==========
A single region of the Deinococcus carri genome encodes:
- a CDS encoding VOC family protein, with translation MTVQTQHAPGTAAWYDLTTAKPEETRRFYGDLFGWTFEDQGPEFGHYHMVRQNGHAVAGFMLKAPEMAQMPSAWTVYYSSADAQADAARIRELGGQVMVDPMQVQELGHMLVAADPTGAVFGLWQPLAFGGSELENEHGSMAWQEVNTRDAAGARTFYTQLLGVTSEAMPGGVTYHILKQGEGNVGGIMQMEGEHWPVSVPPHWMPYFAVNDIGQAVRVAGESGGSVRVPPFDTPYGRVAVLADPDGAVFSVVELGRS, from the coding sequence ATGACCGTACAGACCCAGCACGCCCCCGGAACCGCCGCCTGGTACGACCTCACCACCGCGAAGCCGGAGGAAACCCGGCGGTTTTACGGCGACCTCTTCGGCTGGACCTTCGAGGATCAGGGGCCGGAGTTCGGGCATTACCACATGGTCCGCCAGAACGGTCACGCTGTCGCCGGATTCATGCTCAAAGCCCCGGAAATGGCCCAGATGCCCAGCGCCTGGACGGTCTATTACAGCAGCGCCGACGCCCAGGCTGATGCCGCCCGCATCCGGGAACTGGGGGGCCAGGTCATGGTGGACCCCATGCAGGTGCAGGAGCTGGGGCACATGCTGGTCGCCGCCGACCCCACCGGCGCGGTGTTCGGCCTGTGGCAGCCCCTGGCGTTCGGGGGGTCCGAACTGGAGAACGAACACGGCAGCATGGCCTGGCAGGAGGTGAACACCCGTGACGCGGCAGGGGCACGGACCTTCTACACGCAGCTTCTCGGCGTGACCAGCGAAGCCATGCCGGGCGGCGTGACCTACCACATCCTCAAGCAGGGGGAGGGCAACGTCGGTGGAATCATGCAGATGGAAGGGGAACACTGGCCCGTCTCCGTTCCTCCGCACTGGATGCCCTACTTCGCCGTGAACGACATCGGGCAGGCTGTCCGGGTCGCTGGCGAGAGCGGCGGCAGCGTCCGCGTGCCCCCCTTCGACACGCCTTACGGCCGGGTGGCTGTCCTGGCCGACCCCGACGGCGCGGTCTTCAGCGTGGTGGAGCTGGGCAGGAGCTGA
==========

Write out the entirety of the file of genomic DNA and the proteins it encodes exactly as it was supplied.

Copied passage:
A single region of the Deinococcus carri genome encodes:
- a CDS encoding VOC family protein, with translation MTVQTQHAPGTAAWYDLTTAKPEETRRFYGDLFGWTFEDQGPEFGHYHMVRQNGHAVAGFMLKAPEMAQMPSAWTVYYSSADAQADAARIRELGGQVMVDPMQVQELGHMLVAADPTGAVFGLWQPLAFGGSELENEHGSMAWQEVNTRDAAGARTFYTQLLGVTSEAMPGGVTYHILKQGEGNVGGIMQMEGEHWPVSVPPHWMPYFAVNDIGQAVRVAGESGGSVRVPPFDTPYGRVAVLADPDGAVFSVVELGRS, from the coding sequence ATGACCGTACAGACCCAGCACGCCCCCGGAACCGCCGCCTGGTACGACCTCACCACCGCGAAGCCGGAGGAAACCCGGCGGTTTTACGGCGACCTCTTCGGCTGGACCTTCGAGGATCAGGGGCCGGAGTTCGGGCATTACCACATGGTCCGCCAGAACGGTCACGCTGTCGCCGGATTCATGCTCAAAGCCCCGGAAATGGCCCAGATGCCCAGCGCCTGGACGGTCTATTACAGCAGCGCCGACGCCCAGGCTGATGCCGCCCGCATCCGGGAACTGGGGGGCCAGGTCATGGTGGACCCCATGCAGGTGCAGGAGCTGGGGCACATGCTGGTCGCCGCCGACCCCACCGGCGCGGTGTTCGGCCTGTGGCAGCCCCTGGCGTTCGGGGGGTCCGAACTGGAGAACGAACACGGCAGCATGGCCTGGCAGGAGGTGAACACCCGTGACGCGGCAGGGGCACGGACCTTCTACACGCAGCTTCTCGGCGTGACCAGCGAAGCCATGCCGGGCGGCGTGACCTACCACATCCTCAAGCAGGGGGAGGGCAACGTCGGTGGAATCATGCAGATGGAAGGGGAACACTGGCCCGTCTCCGTTCCTCCGCACTGGATGCCCTACTTCGCCGTGAACGACATCGGGCAGGCTGTCCGGGTCGCTGGCGAGAGCGGCGGCAGCGTCCGCGTGCCCCCCTTCGACACGCCTTACGGCCGGGTGGCTGTCCTGGCCGACCCCGACGGCGCGGTCTTCAGCGTGGTGGAGCTGGGCAGGAGCTGA